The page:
Austin officials identify drug involved in multiple overdoses

Within 24 hours, Austin-Travis County EMS paramedics responded to 18 overdoses in the Sixth Street entertainment district of downtown Austin

"This weekend was very much out of character for what we typically see even during our worst days in the pandemic," said Dr. Jason Pickett, chief deputy medical director for the City of Austin. "This is a sign that there is something now in the drug supply that’s very dangerous."

Dr. Pickett said paramedics responding to overdoses were having to use multiple doses of naloxone on Friday which alerted them to the fact that what they were dealing with wasn’t a typical opioid or opiate overdose. They believe the drugs were laced with either Xylazine or fentanyl or both.

"The Xylazine is something we’ve seen in the northeast and we suspect is here based on the fact that it’s taking much higher doses of Naloxone to reverse the effects of the overdose," said Dr. Pickett. "We also see that with fentanyl and fentanyl analogs."

Xylazine is a veterinary medication used in animals as an anesthetic. It started showing up in the drug supply in the early 2000s.

Fentanyl is a synthetic opioid that is 80-100 times stronger than Morphine. Most recently, fentanyl overdoses have become the leading cause of death for adults between the ages of 18 and 40.

Drug makers can cut drugs with Xylazine or fentanyl to provide a strong but cheaper high. That means someone could be purchasing what they think is heroin or even Xanax, but it turns out to be laced.

"We are working very closely with our partners at the DEA…as well as our local and state prosecutors and the U.S. Attorney’s Office to find people that are dealing these types of drugs," said APD Chief Joseph Chacon in an interview on Monday with FOX 7.

It’s on the radar of law enforcement and those working at local rehab and sober living facilities.

"2021 was our busiest year ever in operations," said Joseph Gorordo, vice president of outreach at Recovery Unplugged, which uses music therapy to help those dealing with substance abuse. "I’m glad people are getting help, but it kind of really illustrates the scope of the problem."

Gorordo, a former opiate user himself, is also the president-elect of the Texas Association of Addiction Professionals which helps support those working in the addiction industry.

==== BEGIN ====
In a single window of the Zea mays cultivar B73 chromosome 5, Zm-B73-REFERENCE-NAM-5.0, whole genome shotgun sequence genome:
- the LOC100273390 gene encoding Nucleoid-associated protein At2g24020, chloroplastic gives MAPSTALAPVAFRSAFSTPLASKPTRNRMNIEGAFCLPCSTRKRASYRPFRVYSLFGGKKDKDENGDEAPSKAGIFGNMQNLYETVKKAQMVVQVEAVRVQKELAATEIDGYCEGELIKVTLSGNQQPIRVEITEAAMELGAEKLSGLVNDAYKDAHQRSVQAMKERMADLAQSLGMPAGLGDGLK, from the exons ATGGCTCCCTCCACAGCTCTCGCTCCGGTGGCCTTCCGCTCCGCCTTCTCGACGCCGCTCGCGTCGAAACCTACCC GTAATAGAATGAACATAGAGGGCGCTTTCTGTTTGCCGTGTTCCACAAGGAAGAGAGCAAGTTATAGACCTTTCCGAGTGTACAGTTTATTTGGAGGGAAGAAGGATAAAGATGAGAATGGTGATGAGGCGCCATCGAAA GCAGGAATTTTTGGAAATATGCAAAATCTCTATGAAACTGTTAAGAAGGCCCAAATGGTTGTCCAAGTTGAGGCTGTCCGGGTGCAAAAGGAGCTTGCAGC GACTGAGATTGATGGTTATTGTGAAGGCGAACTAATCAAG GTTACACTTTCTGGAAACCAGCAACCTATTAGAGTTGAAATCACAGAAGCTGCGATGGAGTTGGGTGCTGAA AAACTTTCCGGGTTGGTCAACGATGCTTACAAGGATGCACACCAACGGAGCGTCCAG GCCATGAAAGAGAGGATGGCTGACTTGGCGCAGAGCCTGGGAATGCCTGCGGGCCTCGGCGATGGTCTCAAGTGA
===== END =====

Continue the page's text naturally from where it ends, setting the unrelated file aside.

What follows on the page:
"The U.S. drug supply is tainted with fentanyl," he said.

Opioid use spiked during the pandemic and has continued that trajectory.

"30 years ago, it was alcohol, then it was cocaine 20 years ago, now it’s opiates," said David Naylor, who had his own history with substance abuse before founding Bridgeway Sober Living in 2015. "There’s got to be a new way for healing mental health and addiction."

Naylor introduced us to Moath Al-Adli who has been in and out of rehab and sober living facilities over the years. He was one of the people who overdosed on Friday.

"I purchased a small amount of heroin, and it was laced with fentanyl," said Al-Adli. "Next thing I knew I had overdosed in the bathroom and was on my way to detox."

After leaving a detox facility on Sunday, Mo celebrated his 31st birthday on Monday, and he’s hopeful for the days ahead. "I just walked out of detox and I’ve never felt better," he said.

His story serves as a somber reminder. "Really the take-home point is that anything you use out there could be contaminated with fentanyl or with Xylazine," said Dr. Pickett.

Dr. Pickett said typical symptoms of an opioid-induced overdose include unconsciousness, small pupils, no or little breathing, and turning blue. Anyone who sees someone experiencing these symptoms should provide Narcan if possible and then immediately call 911.

Dr. Pickett said with SXSW coming up, Austin-Travis County EMS paramedics are aware of these types of overdoses and will be monitoring the downtown area, equipped with Narcan.

For more resources or to get a Narcan kit, visit Texas Harm Reduction Alliance or Integral Care

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